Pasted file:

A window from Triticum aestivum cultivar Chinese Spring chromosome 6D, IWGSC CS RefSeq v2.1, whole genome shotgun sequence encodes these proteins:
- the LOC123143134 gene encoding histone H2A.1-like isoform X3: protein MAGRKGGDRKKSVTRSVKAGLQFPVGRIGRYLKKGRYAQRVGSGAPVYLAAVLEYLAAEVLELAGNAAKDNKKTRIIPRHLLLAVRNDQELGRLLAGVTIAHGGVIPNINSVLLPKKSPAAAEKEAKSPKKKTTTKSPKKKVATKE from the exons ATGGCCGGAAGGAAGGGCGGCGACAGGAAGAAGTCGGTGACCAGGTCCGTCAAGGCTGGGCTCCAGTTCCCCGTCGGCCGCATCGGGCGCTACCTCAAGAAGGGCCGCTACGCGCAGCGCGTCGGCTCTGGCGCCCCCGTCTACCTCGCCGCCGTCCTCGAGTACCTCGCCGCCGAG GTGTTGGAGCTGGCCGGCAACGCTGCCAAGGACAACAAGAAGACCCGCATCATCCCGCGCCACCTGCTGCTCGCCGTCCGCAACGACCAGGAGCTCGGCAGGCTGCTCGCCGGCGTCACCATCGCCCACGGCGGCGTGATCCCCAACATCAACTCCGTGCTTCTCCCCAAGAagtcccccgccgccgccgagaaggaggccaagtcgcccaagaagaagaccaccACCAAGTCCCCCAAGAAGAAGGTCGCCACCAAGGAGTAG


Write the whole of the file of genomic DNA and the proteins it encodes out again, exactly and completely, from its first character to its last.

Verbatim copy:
A window from Triticum aestivum cultivar Chinese Spring chromosome 6D, IWGSC CS RefSeq v2.1, whole genome shotgun sequence encodes these proteins:
- the LOC123143134 gene encoding histone H2A.1-like isoform X3: protein MAGRKGGDRKKSVTRSVKAGLQFPVGRIGRYLKKGRYAQRVGSGAPVYLAAVLEYLAAEVLELAGNAAKDNKKTRIIPRHLLLAVRNDQELGRLLAGVTIAHGGVIPNINSVLLPKKSPAAAEKEAKSPKKKTTTKSPKKKVATKE from the exons ATGGCCGGAAGGAAGGGCGGCGACAGGAAGAAGTCGGTGACCAGGTCCGTCAAGGCTGGGCTCCAGTTCCCCGTCGGCCGCATCGGGCGCTACCTCAAGAAGGGCCGCTACGCGCAGCGCGTCGGCTCTGGCGCCCCCGTCTACCTCGCCGCCGTCCTCGAGTACCTCGCCGCCGAG GTGTTGGAGCTGGCCGGCAACGCTGCCAAGGACAACAAGAAGACCCGCATCATCCCGCGCCACCTGCTGCTCGCCGTCCGCAACGACCAGGAGCTCGGCAGGCTGCTCGCCGGCGTCACCATCGCCCACGGCGGCGTGATCCCCAACATCAACTCCGTGCTTCTCCCCAAGAagtcccccgccgccgccgagaaggaggccaagtcgcccaagaagaagaccaccACCAAGTCCCCCAAGAAGAAGGTCGCCACCAAGGAGTAG